Barriers and facilitators of return to work for individuals with strokes: perspectives of the stroke survivor, vocational specialist, and employer.
      Waiting longer before returning to work can actually make the transition back to work more difficult.
      • Culler K.H.
      • Wang Y.-C.
      • Byers K.
      • Trierweiler R.
      Barriers and facilitators of return to work for individuals with strokes: perspectives of the stroke survivor, vocational specialist, and employer.
      • Hackett M.L.
      • Glozier N.
      • Jan S.
      • et al.
      Returning to paid employment after stroke: the Psychosocial Outcomes in Strok (POISE) cohort study.
      • Teasell R.W.
      • McRae M.P.
      • Finestone H.M.
      Social issues in the rehabilitation of younger stroke patients.

      What should I do to return to my previous job?

      The first step when returning to work is contacting your employer. You will need to contact either your direct supervisor or the human resources department. You should find out if you are eligible for short-term disability, long-term disability, or unpaid medical leave with job protection and benefits under the Family and Medical Leave Act.
      • McDermott E.P.
      • Katz M.B.
      The Family and Medical Leave Act of 1993.
      You must apply to receive these benefits. If you have a union, you should consider contacting your union representative.
      The human resources representative can help you understand and apply for the benefits that match your circumstances. Early communication with your employer will also help you to determine your job security and understand how supportive your employer will be of your decision to return to work and in providing accommodations if needed when you return.
      • Donker-Cools B.H.
      • Schouten M.J.E.
      • Wind H.
      • Frings-Dresen M.H.W.
      Return to work following acquired brain injury: the views of patients and employers.
      • Ntsiea M.V.
      • van Aswegan H.
      • Lord S.
      Stroke survivors’ and employers’ perceived barriers and enablers of return to work after stroke.
      Health care and community providers, like vocational counselors, psychologists, and occupational therapists, can also help work with your employer to create a successful return to work plan for you.
      • Ntsiea M.V.
      • van Aswegan H.
      • Lord S.
      Stroke survivors’ and employers’ perceived barriers and enablers of return to work after stroke.

      What are reasonable accommodations?

      Some people need reasonable accommodations, supportive services, and a gradual return to work plan. The Americans with Disabilities Act
      US Department of Justice
      The Americans with Disabilities Act of 1990 and Revised ADA Regulations Implementing Title II and Title III.
      protects employees by preventing discrimination on the basis of disability and requires employers (with 15 or more employees) to provide reasonable accommodations. Requests for accommodations must be made in writing. Table 1 shows some common problems experienced by people with mild stroke and some potential accommodations. Table 2 shows some additional resources that may be useful after a mild stroke.
      Table 1Common problems after stroke and potential work accommodations
      Work-Related Problems Common in Mild StrokePotential Accommodations
      Oversensitivity to external stimuli such as noise or lightsPrivate office, desk light instead of overhead fluorescent lights
      Difficulty concentrating when there is noise and/or distractionsQuiet work area, headphones, or ear plugs
      Difficulty resuming tasks if interruptedUninterrupted hours
      Needing longer time to process information and instructionsGetting written instructions for all assignments, ability to record meetings, extended deadlines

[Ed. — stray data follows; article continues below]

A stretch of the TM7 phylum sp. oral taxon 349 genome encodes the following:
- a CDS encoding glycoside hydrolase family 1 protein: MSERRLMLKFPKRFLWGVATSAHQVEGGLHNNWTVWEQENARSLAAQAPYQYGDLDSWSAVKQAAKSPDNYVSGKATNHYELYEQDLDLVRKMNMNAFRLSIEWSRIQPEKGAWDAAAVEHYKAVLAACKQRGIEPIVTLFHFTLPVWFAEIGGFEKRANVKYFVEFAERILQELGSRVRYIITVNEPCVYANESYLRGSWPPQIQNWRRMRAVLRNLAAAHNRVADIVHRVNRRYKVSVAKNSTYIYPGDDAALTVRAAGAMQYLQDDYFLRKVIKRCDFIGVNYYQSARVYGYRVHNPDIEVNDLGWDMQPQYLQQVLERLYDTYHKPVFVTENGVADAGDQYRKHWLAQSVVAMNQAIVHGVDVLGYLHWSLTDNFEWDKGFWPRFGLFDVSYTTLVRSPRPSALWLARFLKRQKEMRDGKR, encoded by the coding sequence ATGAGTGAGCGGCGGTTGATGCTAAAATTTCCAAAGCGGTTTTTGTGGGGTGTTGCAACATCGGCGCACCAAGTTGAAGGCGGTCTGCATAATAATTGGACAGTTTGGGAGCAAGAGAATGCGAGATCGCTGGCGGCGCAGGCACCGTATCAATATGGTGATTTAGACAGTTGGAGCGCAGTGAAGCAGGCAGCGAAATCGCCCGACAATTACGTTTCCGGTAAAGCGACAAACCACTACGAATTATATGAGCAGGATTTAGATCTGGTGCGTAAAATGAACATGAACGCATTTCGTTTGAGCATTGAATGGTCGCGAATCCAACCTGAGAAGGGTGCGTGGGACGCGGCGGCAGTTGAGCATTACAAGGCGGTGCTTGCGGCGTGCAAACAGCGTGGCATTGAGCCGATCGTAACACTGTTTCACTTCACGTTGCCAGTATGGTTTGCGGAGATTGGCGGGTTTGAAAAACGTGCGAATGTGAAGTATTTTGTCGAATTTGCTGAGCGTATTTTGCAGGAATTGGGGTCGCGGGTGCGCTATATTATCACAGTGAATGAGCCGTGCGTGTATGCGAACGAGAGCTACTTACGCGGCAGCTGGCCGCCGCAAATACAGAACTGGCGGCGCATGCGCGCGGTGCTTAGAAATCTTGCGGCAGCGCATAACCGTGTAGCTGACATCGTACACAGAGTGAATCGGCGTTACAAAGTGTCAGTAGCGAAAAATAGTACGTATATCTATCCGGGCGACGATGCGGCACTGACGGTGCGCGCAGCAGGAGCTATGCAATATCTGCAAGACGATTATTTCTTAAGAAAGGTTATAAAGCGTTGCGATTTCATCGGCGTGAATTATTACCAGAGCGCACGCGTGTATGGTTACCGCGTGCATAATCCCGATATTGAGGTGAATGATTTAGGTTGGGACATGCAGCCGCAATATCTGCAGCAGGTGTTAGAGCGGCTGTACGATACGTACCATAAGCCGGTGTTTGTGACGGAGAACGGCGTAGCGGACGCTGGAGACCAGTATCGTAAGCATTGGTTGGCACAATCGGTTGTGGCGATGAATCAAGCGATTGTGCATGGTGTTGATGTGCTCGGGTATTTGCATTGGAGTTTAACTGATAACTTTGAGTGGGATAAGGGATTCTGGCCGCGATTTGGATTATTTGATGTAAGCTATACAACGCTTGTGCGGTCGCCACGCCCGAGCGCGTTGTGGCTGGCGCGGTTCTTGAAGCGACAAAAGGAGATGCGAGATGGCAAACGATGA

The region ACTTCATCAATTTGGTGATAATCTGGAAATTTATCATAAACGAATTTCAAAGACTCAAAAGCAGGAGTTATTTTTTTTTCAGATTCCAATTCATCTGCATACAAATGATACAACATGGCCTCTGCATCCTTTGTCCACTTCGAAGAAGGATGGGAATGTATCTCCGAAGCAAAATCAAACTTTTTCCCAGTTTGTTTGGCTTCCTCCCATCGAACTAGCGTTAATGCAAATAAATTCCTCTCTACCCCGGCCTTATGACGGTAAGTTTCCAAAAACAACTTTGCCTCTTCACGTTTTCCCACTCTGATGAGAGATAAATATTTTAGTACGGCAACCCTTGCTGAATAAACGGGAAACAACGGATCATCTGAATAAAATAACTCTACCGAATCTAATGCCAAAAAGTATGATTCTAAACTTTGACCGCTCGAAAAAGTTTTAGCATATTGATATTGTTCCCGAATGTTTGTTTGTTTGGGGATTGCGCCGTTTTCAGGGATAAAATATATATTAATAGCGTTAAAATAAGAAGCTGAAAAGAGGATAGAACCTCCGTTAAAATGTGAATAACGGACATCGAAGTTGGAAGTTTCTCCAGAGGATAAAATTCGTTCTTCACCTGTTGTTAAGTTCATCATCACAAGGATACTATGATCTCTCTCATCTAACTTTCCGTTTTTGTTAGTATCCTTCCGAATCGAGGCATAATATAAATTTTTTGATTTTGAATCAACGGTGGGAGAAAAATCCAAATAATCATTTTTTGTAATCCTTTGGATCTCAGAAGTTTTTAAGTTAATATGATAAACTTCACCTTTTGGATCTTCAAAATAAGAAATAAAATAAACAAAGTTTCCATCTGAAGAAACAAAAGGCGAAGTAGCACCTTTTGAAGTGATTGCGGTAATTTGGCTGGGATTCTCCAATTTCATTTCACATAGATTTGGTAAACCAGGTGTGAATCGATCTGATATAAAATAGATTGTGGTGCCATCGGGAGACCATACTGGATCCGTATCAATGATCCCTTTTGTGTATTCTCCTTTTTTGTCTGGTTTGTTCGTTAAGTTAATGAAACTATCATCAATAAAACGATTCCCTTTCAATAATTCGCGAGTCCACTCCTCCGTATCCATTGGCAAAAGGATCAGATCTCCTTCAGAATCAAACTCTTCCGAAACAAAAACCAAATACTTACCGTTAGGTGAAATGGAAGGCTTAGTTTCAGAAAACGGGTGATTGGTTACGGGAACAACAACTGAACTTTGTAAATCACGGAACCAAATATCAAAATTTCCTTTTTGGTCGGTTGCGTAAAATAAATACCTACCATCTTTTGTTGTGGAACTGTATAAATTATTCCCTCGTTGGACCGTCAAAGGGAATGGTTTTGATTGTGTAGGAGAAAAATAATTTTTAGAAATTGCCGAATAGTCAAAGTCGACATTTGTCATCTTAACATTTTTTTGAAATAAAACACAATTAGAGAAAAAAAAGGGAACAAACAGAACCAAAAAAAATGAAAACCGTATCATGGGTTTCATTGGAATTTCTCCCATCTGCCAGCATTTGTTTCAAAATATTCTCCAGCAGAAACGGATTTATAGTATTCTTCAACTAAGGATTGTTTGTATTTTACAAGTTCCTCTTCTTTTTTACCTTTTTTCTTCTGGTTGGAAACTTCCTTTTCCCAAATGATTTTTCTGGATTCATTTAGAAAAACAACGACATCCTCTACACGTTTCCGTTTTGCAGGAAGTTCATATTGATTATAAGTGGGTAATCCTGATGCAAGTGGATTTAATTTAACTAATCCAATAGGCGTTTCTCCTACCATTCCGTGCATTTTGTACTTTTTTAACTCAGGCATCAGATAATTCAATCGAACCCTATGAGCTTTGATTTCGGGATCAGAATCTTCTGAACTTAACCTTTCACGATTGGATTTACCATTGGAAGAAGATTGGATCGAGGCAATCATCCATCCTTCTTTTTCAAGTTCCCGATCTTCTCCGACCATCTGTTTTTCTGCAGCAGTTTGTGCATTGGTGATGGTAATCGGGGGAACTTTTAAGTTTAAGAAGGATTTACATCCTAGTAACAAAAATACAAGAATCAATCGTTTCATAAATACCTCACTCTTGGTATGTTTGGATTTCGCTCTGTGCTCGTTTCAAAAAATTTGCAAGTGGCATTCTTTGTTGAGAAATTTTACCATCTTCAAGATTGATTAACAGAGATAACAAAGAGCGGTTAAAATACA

Difficulty remembering detailsAssistive technology such as the use of a notebook or smartphone to take notes, written checklists
      Difficulty completing more than 1 task at a timeOrganizing tasks into smaller steps, job sharing
      Delays in recognizing errors in work and problem solvingFlow charts, regular reviews with assigned colleague or mentor
      Difficulty staying organized and meeting deadlinesAssistive technology such as the use of a smartphone at work to remind you of deadlines and meetings
      Not being able to work as long due to mental and/or physical fatigueIncreased breaks, shorter work days, or a gradual return to work schedule
      Becoming easily stressed and overwhelmedIncreased breaks, job restructuring for essential job functions only
      HeadachesQuiet work areas, more frequent breaks
      Problems with visionAssistive technology such as different glasses or computer programs
      Conflicts with coworkers and colleagues
      • Trygged S.
      Return to work and wellbeing after stroke—a success story?.
      Sensitivity training for supervisors and staff, approved breaks for stress management, allotted time for calls to counselors, individual or group psychotherapy for skill training in areas of communication and emotional regulation
      Weakness and/or decreased coordination on 1 side of the bodyHands-free telephone systems, ergonomic workstations, modified keyboards, voice recognition software
      Poor schedule flexibilityConsistent work hours that allow you to keep a consistent sleep schedule and morning and evening routine
      Altered ability to driveAbility to work from home or adjust work hours to allow for use of public transportation
      Table 2Additional resources
      OrganizationDescriptionContact
      National Stroke AssociationProvides information and resources for those interested in returning to work, whether paid or unpaid, including a Return to Work Employment Readiness Assessmentwww.stroke.org
      Job Accommodation Network (JAN)Provides free advice and consultation to individuals, employers, and health care providers on workplace accommodations, the Americans with Disabilities Act, and other work-related policieshttps://askjan.org
      Social Security AdministrationProvides an annual Red Book for understanding employment supports and incentive programshttps://www.ssa.gov/redbook/